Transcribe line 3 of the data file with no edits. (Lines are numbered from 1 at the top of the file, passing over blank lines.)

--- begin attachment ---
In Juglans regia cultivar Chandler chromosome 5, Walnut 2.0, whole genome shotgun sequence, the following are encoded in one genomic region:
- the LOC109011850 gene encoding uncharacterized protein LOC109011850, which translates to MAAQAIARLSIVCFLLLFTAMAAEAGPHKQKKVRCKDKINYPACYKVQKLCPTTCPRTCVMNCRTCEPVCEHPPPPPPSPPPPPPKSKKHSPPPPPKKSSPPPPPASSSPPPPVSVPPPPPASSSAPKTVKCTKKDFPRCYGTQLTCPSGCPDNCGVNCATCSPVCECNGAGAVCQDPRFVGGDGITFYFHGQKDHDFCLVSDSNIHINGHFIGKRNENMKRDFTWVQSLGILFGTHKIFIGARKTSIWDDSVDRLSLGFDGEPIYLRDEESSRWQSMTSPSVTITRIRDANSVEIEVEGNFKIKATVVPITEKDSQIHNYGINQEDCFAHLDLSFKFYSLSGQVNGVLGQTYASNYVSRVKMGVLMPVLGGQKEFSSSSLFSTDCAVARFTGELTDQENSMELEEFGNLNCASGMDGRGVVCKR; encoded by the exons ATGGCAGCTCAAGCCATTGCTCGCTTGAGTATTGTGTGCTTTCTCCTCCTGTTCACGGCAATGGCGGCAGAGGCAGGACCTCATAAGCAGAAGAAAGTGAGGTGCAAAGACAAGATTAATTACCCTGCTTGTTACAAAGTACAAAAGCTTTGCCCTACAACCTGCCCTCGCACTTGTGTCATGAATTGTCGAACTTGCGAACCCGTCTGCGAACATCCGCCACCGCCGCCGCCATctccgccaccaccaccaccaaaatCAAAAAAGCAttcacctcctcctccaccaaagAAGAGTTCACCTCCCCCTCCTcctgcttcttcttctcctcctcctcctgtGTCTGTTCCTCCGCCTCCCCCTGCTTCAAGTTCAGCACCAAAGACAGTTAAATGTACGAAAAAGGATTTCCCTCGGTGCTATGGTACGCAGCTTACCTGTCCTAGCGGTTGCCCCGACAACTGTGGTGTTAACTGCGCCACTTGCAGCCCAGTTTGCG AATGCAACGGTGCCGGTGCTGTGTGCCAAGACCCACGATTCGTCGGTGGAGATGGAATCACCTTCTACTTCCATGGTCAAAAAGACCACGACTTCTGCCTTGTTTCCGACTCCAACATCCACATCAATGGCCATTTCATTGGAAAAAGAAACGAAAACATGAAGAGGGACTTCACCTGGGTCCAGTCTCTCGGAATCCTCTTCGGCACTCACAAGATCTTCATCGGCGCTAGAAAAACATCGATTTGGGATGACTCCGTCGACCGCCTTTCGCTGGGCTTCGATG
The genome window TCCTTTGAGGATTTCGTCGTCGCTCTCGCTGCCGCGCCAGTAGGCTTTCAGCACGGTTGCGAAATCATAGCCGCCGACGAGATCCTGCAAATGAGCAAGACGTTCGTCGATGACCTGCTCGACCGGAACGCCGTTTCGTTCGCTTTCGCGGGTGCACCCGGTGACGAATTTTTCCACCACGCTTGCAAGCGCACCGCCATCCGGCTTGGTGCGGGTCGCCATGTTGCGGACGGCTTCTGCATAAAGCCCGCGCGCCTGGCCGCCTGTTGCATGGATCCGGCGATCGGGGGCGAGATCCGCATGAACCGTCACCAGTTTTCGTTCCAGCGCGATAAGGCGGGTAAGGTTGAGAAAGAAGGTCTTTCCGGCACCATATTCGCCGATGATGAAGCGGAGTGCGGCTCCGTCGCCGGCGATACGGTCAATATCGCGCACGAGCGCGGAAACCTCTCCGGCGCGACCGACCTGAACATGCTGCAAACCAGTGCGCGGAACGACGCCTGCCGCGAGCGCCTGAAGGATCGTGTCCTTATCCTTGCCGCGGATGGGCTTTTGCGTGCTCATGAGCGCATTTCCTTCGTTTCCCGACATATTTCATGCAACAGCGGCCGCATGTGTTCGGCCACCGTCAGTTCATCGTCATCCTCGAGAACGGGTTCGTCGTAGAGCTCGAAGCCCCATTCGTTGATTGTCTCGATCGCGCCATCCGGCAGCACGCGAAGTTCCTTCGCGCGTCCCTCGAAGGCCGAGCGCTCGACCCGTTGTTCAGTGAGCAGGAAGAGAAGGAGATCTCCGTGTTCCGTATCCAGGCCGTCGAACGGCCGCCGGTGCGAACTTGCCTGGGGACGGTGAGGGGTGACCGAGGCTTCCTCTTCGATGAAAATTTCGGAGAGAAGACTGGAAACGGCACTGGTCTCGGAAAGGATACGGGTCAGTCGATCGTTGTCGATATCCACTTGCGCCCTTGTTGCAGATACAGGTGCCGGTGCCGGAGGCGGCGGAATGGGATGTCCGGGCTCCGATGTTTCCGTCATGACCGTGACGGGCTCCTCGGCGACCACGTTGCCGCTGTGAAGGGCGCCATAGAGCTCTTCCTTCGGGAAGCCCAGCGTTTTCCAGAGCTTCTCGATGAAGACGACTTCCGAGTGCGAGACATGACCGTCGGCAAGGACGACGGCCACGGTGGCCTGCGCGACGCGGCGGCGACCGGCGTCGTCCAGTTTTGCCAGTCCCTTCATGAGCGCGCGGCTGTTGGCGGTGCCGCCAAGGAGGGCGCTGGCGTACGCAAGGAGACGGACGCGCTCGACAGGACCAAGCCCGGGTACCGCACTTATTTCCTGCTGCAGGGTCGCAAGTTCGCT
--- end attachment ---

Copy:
The genome window TCCTTTGAGGATTTCGTCGTCGCTCTCGCTGCCGCGCCAGTAGGCTTTCAGCACGGTTGCGAAATCATAGCCGCCGACGAGATCCTGCAAATGAGCAAGACGTTCGTCGATGACCTGCTCGACCGGAACGCCGTTTCGTTCGCTTTCGCGGGTGCACCCGGTGACGAATTTTTCCACCACGCTTGCAAGCGCACCGCCATCCGGCTTGGTGCGGGTCGCCATGTTGCGGACGGCTTCTGCATAAAGCCCGCGCGCCTGGCCGCCTGTTGCATGGATCCGGCGATCGGGGGCGAGATCCGCATGAACCGTCACCAGTTTTCGTTCCAGCGCGATAAGGCGGGTAAGGTTGAGAAAGAAGGTCTTTCCGGCACCATATTCGCCGATGATGAAGCGGAGTGCGGCTCCGTCGCCGGCGATACGGTCAATATCGCGCACGAGCGCGGAAACCTCTCCGGCGCGACCGACCTGAACATGCTGCAAACCAGTGCGCGGAACGACGCCTGCCGCGAGCGCCTGAAGGATCGTGTCCTTATCCTTGCCGCGGATGGGCTTTTGCGTGCTCATGAGCGCATTTCCTTCGTTTCCCGACATATTTCATGCAACAGCGGCCGCATGTGTTCGGCCACCGTCAGTTCATCGTCATCCTCGAGAACGGGTTCGTCGTAGAGCTCGAAGCCCCATTCGTTGATTGTCTCGATCGCGCCATCCGGCAGCACGCGAAGTTCCTTCGCGCGTCCCTCGAAGGCCGAGCGCTCGACCCGTTGTTCAGTGAGCAGGAAGAGAAGGAGATCTCCGTGTTCCGTATCCAGGCCGTCGAACGGCCGCCGGTGCGAACTTGCCTGGGGACGGTGAGGGGTGACCGAGGCTTCCTCTTCGATGAAAATTTCGGAGAGAAGACTGGAAACGGCACTGGTCTCGGAAAGGATACGGGTCAGTCGATCGTTGTCGATATCCACTTGCGCCCTTGTTGCAGATACAGGTGCCGGTGCCGGAGGCGGCGGAATGGGATGTCCGGGCTCCGATGTTTCCGTCATGACCGTGACGGGCTCCTCGGCGACCACGTTGCCGCTGTGAAGGGCGCCATAGAGCTCTTCCTTCGGGAAGCCCAGCGTTTTCCAGAGCTTCTCGATGAAGACGACTTCCGAGTGCGAGACATGACCGTCGGCAAGGACGACGGCCACGGTGGCCTGCGCGACGCGGCGGCGACCGGCGTCGTCCAGTTTTGCCAGTCCCTTCATGAGCGCGCGGCTGTTGGCGGTGCCGCCAAGGAGGGCGCTGGCGTACGCAAGGAGACGGACGCGCTCGACAGGACCAAGCCCGGGTACCGCACTTATTTCCTGCTGCAGGGTCGCAAGTTCGCT